At the beginning of my teaching career, like most language teachers, I gave students hundreds of spreadsheets to practice vocabulary and grammar. Unfortunately, the majority of my students rather than keep the spreadsheet for review purposes. In addition, I was expected to create several review sheets for upcoming tests. If you are like me, the idea of throwing away important resources that are useful study guides is quite confusing, not to mention how many trees were chopped down to produce paper for educational purposes. There had to be another way to solve this dilemma besides recycling.
I would find an alternative method for students to use exercises that did not require a whole lot of paper. The answer came to me from our school’s IT instructor, who introduced me to an interactive site called Quia.com, an online site where I was able to create game exercises for students to train on a daily basis either at school or at home. I rated students every 60 minutes they spent online weekly. This was easy to do because the program included a timer that showed how many minutes each student spent on a particular exercise tailored to the textbook we were using.
The Quia website (pronounced Kee-ya) contains a calendar where students can find exactly what homework and classroom tasks we want to touch on, and when to do the work. Each student is given a username and password for online class exercises and quizzes. Students get instant feedback on how well they did it or what grade they got on a quiz.
You can also provide feedback to your students and check out detailed reports on where students are having the most trouble, as well as point out which of them require extra help.
I’ve heard several excuses as to why language instructors avoid vocabulary computers, and many are valid reasons, but not impossible to solve. For example, one instructor said it was too much trouble to create online exercises, but what if you had a site where millions of teachers share their completed activities?
Quia includes multimedia settings such as adding photos, your PowerPoint presentations, audio and video to a great interactive quiz or drill. I upload my PowerPoint presentations so my students can go through a previous lesson before a test or quiz. Students can review PowerPoint presentations in the resource room or in the comfort of their own homes. The website contains various language keyboards where students can write accents correctly over the words they are learning. In other words, the games are not just for fun, the students actually have to write a word which consequently helps with vocabulary retention. Students can even download flash cards to take home.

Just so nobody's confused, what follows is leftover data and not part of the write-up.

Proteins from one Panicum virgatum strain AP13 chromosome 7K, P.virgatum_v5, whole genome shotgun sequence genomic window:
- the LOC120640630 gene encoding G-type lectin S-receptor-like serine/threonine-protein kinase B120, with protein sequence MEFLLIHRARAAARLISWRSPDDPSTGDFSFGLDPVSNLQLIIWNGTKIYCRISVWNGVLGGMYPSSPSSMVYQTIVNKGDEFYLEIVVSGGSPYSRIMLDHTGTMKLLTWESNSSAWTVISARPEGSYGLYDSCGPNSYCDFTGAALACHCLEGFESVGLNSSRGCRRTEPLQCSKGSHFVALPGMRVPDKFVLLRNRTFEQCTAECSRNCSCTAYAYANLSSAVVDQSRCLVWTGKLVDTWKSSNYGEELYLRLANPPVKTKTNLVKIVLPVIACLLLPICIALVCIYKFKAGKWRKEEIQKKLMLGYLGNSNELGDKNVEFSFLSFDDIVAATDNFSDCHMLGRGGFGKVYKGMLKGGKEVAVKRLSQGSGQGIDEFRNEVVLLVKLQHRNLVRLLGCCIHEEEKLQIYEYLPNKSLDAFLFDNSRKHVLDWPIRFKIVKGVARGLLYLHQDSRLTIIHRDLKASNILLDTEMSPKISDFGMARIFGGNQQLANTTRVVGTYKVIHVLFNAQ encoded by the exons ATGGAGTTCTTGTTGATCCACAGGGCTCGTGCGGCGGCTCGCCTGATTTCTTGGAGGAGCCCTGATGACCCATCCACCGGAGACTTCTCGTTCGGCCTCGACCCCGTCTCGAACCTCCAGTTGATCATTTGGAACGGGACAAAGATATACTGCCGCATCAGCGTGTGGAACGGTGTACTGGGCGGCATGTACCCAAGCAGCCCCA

When it comes to website search for projects, Quia provides a section where you can add links to specific educational resource sites such as online dictionaries, museums and blogs that other teachers created for this purpose.
Another teacher argued, saying “When you take students to a computer lab, they wander out to banned sites”. Good point. In response to this: Check with your school’s IT technician to block these unruly websites. Schools are required to do so, and school administrators expect their teachers to keep tabs on unruly websites. Second, place yourself in the back of the classroom facing screens to make sure students are connected to an assigned site.
Bringing students to the computer lab or bringing a cart full of laptops involves responsibility. Computers are expensive to maintain and are considered not only beneficial but also a privilege. And as such, students are required to understand their part in sharing such a privilege by acting responsibly. Check the following guidelines for computer room labels:
Write rules about computer etiquette and write them. If you are unfamiliar with such a procedure, go down to writing or financial class and introduce yourself to the instructor. Ask your colleague for help. Chances are the director of the writing room has these rules placed on the wall.
At the beginning of a new semester, make copies of these rules in paper format and distribute them to your students. Read the etiquette rules aloud and have students and parents sign the forms and ask them to return them to you. Any student who does not abide by the rules is simply prohibited from using computers: Instead, give them a paper assignment.
After working and creating exercises online for three years with Quia, it dawned on me that most of my students retained vocabulary and tested significantly better in French. Additionally, while most of my students were busy online, I identified those who needed help and were able to help them at a station that I created at the back of the classroom for one-on-one instruction.
I highly recommend this site to teachers. It helps to reduce paperwork and from waiting in line for the copier to be released. Once your exercises are set up, they will stay online for years to come: giving you time to prepare for lesson planning or produce more visual presentations for your class, such as PowerPoints or SmartBoards. Click on my blog to try a sample page with this amazing online tool.